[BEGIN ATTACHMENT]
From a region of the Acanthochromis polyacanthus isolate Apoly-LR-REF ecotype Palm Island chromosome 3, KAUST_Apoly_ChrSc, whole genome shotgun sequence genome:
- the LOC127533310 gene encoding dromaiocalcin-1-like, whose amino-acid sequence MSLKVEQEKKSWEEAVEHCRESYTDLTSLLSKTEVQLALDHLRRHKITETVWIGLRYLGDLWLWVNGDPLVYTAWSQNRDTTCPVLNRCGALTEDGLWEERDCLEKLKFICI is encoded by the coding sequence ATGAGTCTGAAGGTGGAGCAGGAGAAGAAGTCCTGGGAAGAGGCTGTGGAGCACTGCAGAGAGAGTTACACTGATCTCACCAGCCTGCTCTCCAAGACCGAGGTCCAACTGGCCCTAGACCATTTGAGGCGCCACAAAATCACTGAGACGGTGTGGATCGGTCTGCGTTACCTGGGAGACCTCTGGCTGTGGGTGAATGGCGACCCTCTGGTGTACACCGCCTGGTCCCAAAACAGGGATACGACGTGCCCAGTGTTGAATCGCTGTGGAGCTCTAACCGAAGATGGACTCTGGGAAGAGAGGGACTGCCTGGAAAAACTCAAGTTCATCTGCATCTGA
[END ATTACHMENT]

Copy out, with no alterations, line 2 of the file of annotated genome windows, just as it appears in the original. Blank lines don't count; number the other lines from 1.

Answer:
- the LOC127533310 gene encoding dromaiocalcin-1-like, whose amino-acid sequence MSLKVEQEKKSWEEAVEHCRESYTDLTSLLSKTEVQLALDHLRRHKITETVWIGLRYLGDLWLWVNGDPLVYTAWSQNRDTTCPVLNRCGALTEDGLWEERDCLEKLKFICI is encoded by the coding sequence ATGAGTCTGAAGGTGGAGCAGGAGAAGAAGTCCTGGGAAGAGGCTGTGGAGCACTGCAGAGAGAGTTACACTGATCTCACCAGCCTGCTCTCCAAGACCGAGGTCCAACTGGCCCTAGACCATTTGAGGCGCCACAAAATCACTGAGACGGTGTGGATCGGTCTGCGTTACCTGGGAGACCTCTGGCTGTGGGTGAATGGCGACCCTCTGGTGTACACCGCCTGGTCCCAAAACAGGGATACGACGTGCCCAGTGTTGAATCGCTGTGGAGCTCTAACCGAAGATGGACTCTGGGAAGAGAGGGACTGCCTGGAAAAACTCAAGTTCATCTGCATCTGA